professional except with the knowledge of the other professional or after the termination of the client’s
relationship with the other professional.
- The substance abuse professional should cooperate with duly constituted professional ethics committees
and promptly supply necessary information unless constrained by thedemands of confidentiality.
Principle 11: Remuneration
The substance abuse professional should establish financial arrangements in professional practice and in accord
with the professional standards that safeguard the best interests of the client, of the counselor and of the
- The substance abuse professional should consider carefully the ability of the client to meet the financial
cost in establishing rates for professional services.
- The substance abuse professional should not send or receive any commission or rebate or any other form of
remuneration for referral of clients for professional services. The counselor should not engage in fee splitting.
- The substance abuse professional in clinical or counseling practice should not use one’s relationship with
clients to promote personal gain or the profit of an agency or commercial enterprise of any kind.
- The substance abuse professional should not accept a private fee or any other gift or gratuity for professional
work with a person who is entitled to such services through an institution or agency. The policy of a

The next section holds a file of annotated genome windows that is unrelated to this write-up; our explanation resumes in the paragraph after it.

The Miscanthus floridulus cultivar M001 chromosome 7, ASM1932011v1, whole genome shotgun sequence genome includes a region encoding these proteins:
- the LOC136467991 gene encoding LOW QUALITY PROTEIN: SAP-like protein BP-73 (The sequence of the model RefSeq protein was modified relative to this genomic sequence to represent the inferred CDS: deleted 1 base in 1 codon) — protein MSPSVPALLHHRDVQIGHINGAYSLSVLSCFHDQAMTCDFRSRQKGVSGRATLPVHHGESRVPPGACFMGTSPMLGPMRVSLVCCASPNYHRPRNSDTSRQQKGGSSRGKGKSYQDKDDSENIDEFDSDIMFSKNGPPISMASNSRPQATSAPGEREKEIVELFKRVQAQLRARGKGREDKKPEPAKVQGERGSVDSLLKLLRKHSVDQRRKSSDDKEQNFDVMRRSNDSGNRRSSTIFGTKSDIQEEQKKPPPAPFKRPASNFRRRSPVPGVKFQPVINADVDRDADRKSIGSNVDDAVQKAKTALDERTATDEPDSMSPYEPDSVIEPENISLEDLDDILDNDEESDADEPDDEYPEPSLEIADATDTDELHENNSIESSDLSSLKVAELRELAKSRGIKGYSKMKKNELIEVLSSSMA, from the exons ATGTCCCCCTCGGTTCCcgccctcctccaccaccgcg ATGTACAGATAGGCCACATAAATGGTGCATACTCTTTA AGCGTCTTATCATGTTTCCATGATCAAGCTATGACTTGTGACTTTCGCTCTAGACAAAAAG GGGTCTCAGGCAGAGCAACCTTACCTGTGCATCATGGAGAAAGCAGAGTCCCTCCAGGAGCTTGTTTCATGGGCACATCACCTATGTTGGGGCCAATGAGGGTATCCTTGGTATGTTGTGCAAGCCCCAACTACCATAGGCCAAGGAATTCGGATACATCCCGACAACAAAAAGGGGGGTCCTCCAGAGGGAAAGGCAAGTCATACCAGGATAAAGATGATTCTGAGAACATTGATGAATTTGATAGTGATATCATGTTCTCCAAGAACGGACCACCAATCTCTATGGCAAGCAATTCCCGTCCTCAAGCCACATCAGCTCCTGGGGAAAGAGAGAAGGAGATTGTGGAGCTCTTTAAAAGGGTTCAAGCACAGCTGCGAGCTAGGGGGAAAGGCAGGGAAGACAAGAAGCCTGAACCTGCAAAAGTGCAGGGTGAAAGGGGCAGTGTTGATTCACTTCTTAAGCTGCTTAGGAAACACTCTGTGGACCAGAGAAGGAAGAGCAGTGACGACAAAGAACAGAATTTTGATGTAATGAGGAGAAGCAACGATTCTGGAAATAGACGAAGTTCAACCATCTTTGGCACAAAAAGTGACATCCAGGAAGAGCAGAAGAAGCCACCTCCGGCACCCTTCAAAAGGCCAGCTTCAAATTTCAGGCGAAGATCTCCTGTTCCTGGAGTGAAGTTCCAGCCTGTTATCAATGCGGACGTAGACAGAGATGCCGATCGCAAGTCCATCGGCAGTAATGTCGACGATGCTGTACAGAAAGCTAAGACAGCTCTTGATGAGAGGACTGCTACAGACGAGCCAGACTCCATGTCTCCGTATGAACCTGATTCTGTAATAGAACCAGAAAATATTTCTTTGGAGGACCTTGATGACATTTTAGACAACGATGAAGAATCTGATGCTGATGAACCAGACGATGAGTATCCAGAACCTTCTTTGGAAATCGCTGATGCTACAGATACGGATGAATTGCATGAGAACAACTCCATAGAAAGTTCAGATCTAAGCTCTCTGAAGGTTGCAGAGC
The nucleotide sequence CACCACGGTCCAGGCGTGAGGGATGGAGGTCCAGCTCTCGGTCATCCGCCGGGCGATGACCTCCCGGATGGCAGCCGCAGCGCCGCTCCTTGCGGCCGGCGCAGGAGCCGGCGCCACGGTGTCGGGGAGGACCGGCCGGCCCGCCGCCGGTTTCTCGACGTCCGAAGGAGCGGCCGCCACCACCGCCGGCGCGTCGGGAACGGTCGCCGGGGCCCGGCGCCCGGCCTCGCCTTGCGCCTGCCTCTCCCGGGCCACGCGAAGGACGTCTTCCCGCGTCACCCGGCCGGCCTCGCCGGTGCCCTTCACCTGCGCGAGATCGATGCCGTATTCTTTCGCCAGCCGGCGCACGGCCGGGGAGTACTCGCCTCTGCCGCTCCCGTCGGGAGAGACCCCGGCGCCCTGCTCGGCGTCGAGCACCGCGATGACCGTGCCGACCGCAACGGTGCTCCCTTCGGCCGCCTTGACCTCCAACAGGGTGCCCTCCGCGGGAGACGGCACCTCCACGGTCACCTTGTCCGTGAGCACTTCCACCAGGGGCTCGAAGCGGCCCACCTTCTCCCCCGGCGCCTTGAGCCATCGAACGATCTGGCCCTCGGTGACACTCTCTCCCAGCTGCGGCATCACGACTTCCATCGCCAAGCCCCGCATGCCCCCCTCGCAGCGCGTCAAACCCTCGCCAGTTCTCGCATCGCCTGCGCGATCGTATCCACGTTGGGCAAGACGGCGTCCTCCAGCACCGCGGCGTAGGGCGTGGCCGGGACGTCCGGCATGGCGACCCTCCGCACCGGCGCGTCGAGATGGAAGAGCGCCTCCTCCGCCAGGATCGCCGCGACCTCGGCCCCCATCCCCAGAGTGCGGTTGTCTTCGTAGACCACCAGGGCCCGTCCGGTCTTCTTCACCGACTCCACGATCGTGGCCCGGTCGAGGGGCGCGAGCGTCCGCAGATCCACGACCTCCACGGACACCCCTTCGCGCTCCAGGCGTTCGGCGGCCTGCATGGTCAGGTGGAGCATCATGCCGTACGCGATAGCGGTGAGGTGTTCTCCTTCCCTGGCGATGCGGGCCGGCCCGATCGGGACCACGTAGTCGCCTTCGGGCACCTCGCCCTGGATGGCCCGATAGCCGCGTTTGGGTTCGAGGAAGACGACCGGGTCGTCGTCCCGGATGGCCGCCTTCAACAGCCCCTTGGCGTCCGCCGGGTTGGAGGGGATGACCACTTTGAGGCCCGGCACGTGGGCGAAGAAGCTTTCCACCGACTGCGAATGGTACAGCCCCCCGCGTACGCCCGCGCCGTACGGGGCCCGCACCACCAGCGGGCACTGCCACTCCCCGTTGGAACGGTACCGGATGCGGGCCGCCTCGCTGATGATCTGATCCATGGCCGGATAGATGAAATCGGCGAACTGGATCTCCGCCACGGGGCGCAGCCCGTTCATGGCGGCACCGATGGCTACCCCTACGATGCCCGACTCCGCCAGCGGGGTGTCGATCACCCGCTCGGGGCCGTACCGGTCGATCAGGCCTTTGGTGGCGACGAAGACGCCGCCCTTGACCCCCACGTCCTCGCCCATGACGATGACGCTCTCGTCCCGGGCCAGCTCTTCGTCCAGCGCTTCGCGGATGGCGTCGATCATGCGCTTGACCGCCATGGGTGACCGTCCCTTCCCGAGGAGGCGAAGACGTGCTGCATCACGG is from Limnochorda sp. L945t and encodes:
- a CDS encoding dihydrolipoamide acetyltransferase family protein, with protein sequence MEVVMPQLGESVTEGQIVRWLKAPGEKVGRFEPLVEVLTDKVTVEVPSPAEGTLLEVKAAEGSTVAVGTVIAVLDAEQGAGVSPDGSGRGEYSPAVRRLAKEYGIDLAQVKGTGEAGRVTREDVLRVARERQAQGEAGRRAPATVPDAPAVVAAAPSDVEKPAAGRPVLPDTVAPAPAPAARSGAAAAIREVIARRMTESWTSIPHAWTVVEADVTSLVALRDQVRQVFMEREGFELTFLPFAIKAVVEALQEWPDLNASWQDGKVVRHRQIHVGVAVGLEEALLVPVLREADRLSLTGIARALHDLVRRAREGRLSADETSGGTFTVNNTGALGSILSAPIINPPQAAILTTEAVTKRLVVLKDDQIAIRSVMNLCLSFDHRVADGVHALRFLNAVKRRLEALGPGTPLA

particular agency may make explicit provisions for private work with its clients by members of its staff and in
such instances the client must be fully apprised of all policies affecting the client.
Principle 12: Societal Obligations
The substance abuse professional should advocate changes in public policy and legislation to afford opportunity
and choice for all persons whose lives are impaired by the disease of alcoholism or other forms of drug
addiction. The counselor should inform the public through active civic and professional participation in
community affairs of the effects of alcoholism and drug addiction and should act to guarantee that all persons,
especially the needy and disadvantaged, have access to the necessary resources and services. The substance
abuse professional should adopt a personal and professional stance which promotes the well-being of all human beings.